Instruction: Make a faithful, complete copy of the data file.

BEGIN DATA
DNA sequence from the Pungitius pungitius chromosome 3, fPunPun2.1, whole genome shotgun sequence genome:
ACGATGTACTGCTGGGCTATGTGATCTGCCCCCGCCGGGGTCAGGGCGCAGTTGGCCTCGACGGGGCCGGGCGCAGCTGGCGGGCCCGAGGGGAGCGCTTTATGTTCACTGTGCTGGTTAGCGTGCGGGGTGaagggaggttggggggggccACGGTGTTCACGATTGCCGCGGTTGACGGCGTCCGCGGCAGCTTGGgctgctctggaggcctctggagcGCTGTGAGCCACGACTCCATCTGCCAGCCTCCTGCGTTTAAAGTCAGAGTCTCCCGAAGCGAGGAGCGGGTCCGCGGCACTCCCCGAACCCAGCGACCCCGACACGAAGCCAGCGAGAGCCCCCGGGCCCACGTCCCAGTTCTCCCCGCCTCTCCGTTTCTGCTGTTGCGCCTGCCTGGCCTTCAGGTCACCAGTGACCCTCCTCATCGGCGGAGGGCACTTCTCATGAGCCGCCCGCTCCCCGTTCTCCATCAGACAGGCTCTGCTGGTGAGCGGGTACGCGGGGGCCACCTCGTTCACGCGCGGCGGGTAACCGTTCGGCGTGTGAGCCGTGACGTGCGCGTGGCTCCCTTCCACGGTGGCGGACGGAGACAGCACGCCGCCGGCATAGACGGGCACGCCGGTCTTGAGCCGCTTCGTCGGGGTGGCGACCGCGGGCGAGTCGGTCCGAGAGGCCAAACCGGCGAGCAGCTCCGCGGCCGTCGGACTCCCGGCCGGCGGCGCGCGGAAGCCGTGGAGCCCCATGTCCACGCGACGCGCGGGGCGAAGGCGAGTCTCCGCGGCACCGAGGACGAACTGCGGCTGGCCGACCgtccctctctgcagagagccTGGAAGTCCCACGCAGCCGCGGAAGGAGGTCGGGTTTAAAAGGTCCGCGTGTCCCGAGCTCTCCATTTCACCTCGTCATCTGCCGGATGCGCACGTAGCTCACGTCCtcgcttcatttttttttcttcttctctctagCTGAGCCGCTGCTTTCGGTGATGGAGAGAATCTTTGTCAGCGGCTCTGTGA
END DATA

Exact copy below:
DNA sequence from the Pungitius pungitius chromosome 3, fPunPun2.1, whole genome shotgun sequence genome:
ACGATGTACTGCTGGGCTATGTGATCTGCCCCCGCCGGGGTCAGGGCGCAGTTGGCCTCGACGGGGCCGGGCGCAGCTGGCGGGCCCGAGGGGAGCGCTTTATGTTCACTGTGCTGGTTAGCGTGCGGGGTGaagggaggttggggggggccACGGTGTTCACGATTGCCGCGGTTGACGGCGTCCGCGGCAGCTTGGgctgctctggaggcctctggagcGCTGTGAGCCACGACTCCATCTGCCAGCCTCCTGCGTTTAAAGTCAGAGTCTCCCGAAGCGAGGAGCGGGTCCGCGGCACTCCCCGAACCCAGCGACCCCGACACGAAGCCAGCGAGAGCCCCCGGGCCCACGTCCCAGTTCTCCCCGCCTCTCCGTTTCTGCTGTTGCGCCTGCCTGGCCTTCAGGTCACCAGTGACCCTCCTCATCGGCGGAGGGCACTTCTCATGAGCCGCCCGCTCCCCGTTCTCCATCAGACAGGCTCTGCTGGTGAGCGGGTACGCGGGGGCCACCTCGTTCACGCGCGGCGGGTAACCGTTCGGCGTGTGAGCCGTGACGTGCGCGTGGCTCCCTTCCACGGTGGCGGACGGAGACAGCACGCCGCCGGCATAGACGGGCACGCCGGTCTTGAGCCGCTTCGTCGGGGTGGCGACCGCGGGCGAGTCGGTCCGAGAGGCCAAACCGGCGAGCAGCTCCGCGGCCGTCGGACTCCCGGCCGGCGGCGCGCGGAAGCCGTGGAGCCCCATGTCCACGCGACGCGCGGGGCGAAGGCGAGTCTCCGCGGCACCGAGGACGAACTGCGGCTGGCCGACCgtccctctctgcagagagccTGGAAGTCCCACGCAGCCGCGGAAGGAGGTCGGGTTTAAAAGGTCCGCGTGTCCCGAGCTCTCCATTTCACCTCGTCATCTGCCGGATGCGCACGTAGCTCACGTCCtcgcttcatttttttttcttcttctctctagCTGAGCCGCTGCTTTCGGTGATGGAGAGAATCTTTGTCAGCGGCTCTGTGA